It is unfortunate that today when the religion of Islam is seen by the West as intolerant and violence-prone, most of us do not remember that all the great intellectual and cultural movements of the West, like the Renaissance, the Protestant Reformation, the
Enlightenment of the 18th century and the Romantic Movement of the 19th, could not have been possible without Europe’s contact with Islamic thought and culture and Islam’s impact on Europe through Spain, Southern France and Southern Italy. “Islam,” writes Stanwood Cobb, “impinging culturally upon adjacent Christian countries, was the virtual creator of the Renaissance in Europe.”
It was Islam, which had transformed mediaeval, Christian, intolerant Europe into a new and modern, rationalist, humanist, secular, tolerant and scientific Europe. Freedom of thought and expression were unknown in the mediaeval Europe dominated by the Catholic Church; scientific speculation was taboo. Renaissance had marked a new phase and a major departure in Europe’s intellectual and cultural history. The new thought and the new culture of the Renaissance, made possible by the impact of the Islamic civilisation on Europe, laid the foundation of the new and modern civilisation of the West.
The question arises how did the great change in Europe come about? The popular but unhistorical theory that with the capture of Constantinople by the Turks in 1453, Greek scholars came over to Italy and with them the era of light and learning started, is rejected by all honest scholars of the West. One such scholar, Douglas Bush, writes: “Most of us have encountered many times the idea that the fall of Constantinople in 1453 drove Greek scholars to Western Europe and so inaugurated the great revival of the Classics…This classic myth has so long been shattered that it might be allowed to rest in peace, or in the pages of popular writers, who so often cherish what scholars have abandoned.”
The period between the end of the 10th century and that of the 12th century was the period of the dominance of Arab thought and civilisation in Southern Europe. “The greatest achievements of antiquity were due to the Greek Western genius,” writes George Sarton, a distinguished historian, “the greatest achievements of the Middle Ages were due to the Muslim Eastern genius.” During this period (1100-1250) ‘the West was assimilating the East’. “It is then,” continues Sarton, “that the conflicting cultures were brought most closely together, especially the Christian and Muslim, and that their interpenetration constituted the solid core of the new Europe.”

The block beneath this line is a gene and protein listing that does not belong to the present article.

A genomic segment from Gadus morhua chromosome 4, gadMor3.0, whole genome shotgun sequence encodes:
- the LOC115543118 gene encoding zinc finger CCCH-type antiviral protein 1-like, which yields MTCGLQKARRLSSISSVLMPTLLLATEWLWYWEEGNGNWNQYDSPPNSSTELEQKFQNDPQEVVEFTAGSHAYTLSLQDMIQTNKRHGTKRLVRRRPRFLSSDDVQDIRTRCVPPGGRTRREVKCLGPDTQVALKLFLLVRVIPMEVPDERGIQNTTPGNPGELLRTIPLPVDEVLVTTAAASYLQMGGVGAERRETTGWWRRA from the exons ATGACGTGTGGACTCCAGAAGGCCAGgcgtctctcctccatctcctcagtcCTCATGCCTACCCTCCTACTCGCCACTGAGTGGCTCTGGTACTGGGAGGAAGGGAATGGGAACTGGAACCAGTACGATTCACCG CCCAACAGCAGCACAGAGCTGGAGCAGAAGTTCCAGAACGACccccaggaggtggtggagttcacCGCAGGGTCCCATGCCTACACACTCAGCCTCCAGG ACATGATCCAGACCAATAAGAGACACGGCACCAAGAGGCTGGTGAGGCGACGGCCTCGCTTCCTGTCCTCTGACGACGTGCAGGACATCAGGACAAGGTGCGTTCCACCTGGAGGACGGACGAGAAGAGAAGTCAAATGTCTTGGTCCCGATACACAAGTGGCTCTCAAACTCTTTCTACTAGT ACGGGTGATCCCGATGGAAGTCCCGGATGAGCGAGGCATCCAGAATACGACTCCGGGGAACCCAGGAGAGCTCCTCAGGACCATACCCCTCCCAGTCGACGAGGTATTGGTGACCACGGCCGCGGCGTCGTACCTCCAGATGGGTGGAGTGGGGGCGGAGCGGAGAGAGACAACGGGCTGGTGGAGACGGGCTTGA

The view of Sarton was supported by Condorcet, one of the most enlightened thinkers of the French Age of Reason and Enlightenment, who acknowledged Europe’s debt to the Muslim Arabs in these words: “They (Arabs) translated Aristotle and studies his works: they cultivated astronomy, optic, and the various branches of medicine and enriched these sciences with new truths. We owe to them the spread of the use of Algebra. With the Arabs the sciences were free, and this freedom was due to their success in reviving some sparks of the Greek genius… People learnt the Arabic language, they read Arab writings…”
The Western intellect’s spirit of inquiry, its observation and pondering over the phenomena of nature, and its discovery and exploration of new horizon of earth and heaven with a view to controlling forces of nature by obeying its laws is wholly in the Quranic spirit. The post-Renaissance Western civilisation is not a Christian civilisation. In its foundational ideal and values, such as the dignity of man, man’s rationality, unity and equality of mankind, humanism, liberalism, human freedom and human rights, science, technology and industrialism and, above all, the rule of law, and justice, it is closer to Islam’s moral, social and legal ideals than to mediaeval church Christianity.
Islam affirms freedom of religion, and the duty of justice to one and all without any racial or religious prejudices and hatred. The modern civilisation (or Western) is no longer merely Western. All nations, without distinction of race and religion, accept and enshrine in their constitution all the democratic, moral, social, economic and legal ideals of the contemporary civilisation as enshrined in the United Nations’ Charter and in the United Nations’ Universal Declaration of Human Rights.
All these are explicitly declared in the Holy Quran, and were proclaimed by the Holy Prophet Mohammad (peace be upon him) in his sayings and through his actions, especially in his farewell address at his last pilgrimage, an address which is the first charter of human rights, wherein he declared unity and racial equality of mankind; and also declared that he had trampled under his feet all primitive and barbarous and inhuman traditions and customs of the Age of Ignorance, such as tribal pride, prejudice and hatred, and female infanticide.